“I think kids really swallow that and hold it with them. But when your parents believe in you, and they teach you to believe in yourself it’s really amazing because it has really helped me get through some really tough times.”

With her family in her corner, Shea’s talents rocked the North Shore sailing community.

By the time she hit high school, Shea had set herself apart. Her former high school sailing coach and now brother-in-law Evan Thompson knew she would always be the “star athlete.”

“It was really cool as a coach to watch her not only develop as an athlete but develop mentally [and to] watch her confidence grow and prove to herself that she had what it took to compete at a national level and beyond,” Thompson said.

After graduating high school, Shea’s success continued through her collegiate sailing career at Connecticut College.

But it was more than just in-water success. While at Connecticut, Shea uncovered a deeper meaning to women’s sailing.

“I’d say I grew up a lot in college,” Shea said. “I had a lot to learn in terms of being a competitive athlete. I think this is something that is conditioned into women and girls at a young age is that we get sort of apologetic, and it’s not second nature to be super competitive and take what is ours. That’s not something we really learn as women, as young girls.”

Once Shea started competing in professional co-ed match races, she shed her timidness and honed her “self-esteem, confidence and confrontation skills” to assert herself as a more-than-capable athlete in a “male-dominated” field.

“I have to think I’m physically as big and strong as them even if I’m not,” Shea said.

Maggie Shea (right) and Stephanie Roble early in their Team USA days in 2014.

Shea told The Record that she attributes much of her success to her personal growth. She found out what it means to be a female sailor by experiencing the challenges that come with it.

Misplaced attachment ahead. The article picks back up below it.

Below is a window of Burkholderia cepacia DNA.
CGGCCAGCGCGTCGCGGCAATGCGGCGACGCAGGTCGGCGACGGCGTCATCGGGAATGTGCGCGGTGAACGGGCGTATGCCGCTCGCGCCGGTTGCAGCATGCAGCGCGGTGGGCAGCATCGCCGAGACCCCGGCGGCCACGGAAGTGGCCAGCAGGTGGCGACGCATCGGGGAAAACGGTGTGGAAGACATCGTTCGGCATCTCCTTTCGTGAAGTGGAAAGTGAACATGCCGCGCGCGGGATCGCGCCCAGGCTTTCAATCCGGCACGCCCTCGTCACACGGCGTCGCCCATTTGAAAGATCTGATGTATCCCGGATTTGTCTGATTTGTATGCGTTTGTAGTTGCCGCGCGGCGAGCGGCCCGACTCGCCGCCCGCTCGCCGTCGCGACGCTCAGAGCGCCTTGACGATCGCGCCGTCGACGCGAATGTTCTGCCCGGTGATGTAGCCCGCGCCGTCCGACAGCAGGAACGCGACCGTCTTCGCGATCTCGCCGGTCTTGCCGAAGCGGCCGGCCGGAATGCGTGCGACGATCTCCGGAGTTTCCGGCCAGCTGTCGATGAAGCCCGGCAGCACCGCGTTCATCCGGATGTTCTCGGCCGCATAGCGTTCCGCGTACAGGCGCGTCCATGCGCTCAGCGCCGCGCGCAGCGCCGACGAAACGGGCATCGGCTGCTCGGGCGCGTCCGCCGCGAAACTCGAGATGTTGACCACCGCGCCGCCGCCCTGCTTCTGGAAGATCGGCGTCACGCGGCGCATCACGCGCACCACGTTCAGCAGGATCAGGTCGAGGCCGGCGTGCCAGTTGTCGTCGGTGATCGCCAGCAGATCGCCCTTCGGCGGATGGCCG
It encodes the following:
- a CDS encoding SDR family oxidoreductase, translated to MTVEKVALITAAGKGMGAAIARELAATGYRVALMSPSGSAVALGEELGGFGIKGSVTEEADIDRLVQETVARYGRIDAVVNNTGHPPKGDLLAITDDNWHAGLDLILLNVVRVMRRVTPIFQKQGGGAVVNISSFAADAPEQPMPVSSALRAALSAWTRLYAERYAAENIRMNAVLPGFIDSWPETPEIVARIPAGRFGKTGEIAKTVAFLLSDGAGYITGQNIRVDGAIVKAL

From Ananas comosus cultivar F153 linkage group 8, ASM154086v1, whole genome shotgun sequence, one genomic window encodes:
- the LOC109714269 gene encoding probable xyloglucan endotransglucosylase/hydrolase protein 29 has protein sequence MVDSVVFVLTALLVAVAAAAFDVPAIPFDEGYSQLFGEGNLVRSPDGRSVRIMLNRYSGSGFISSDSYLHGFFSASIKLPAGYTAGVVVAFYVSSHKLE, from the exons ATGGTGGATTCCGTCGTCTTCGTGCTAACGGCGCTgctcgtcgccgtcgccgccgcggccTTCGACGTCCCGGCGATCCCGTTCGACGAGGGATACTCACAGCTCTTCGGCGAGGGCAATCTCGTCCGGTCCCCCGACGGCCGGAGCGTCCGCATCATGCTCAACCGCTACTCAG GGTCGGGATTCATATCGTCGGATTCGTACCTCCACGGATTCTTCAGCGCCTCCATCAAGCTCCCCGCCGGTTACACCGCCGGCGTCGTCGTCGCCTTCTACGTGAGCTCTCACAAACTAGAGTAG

In March 2019, a strategic review on the sport’s gender balance by the World Sailing Trust — a United Kingdom charity established to “support sailing in all its forms” — revealed that out of 4,529 survey participants from 75 countries 59 percent of women and 14 percent of men experienced gender-based discrimination in their sailing career.

In addition, 80 percent of women and 56 percent of men said they believe that gender balance is a problem in the sport.

To begin addressing its gender imbalance, World Sailing added more roster spots in women’s Olympic Sailing events for the 2020 Tokyo Olympics, and by the 2024 Paris Olympics, there will be gender equality in the number of athletes competing and the number of medals awarded, according to a 2019 New York Times article by Chris Museler. 

Despite the social challenges that came with the sport, Shea is committed to sailing.

In college, Shea served as a team captain, skipper and crew member and collected a number of accolades, including honorable mention honors on the All-America team, the New England Intercollegiate Sailing Association Sportswoman of the Year award, and the Connecticut College Brooks-Brown Award for “outstanding leadership, scholarship and sportsmanship.” 

Before she was out of college, Shea participated in her first Olympic Trials in 2008 to “check out the competition.” She didn’t place, but the opportunity allowed her to assess her performance level.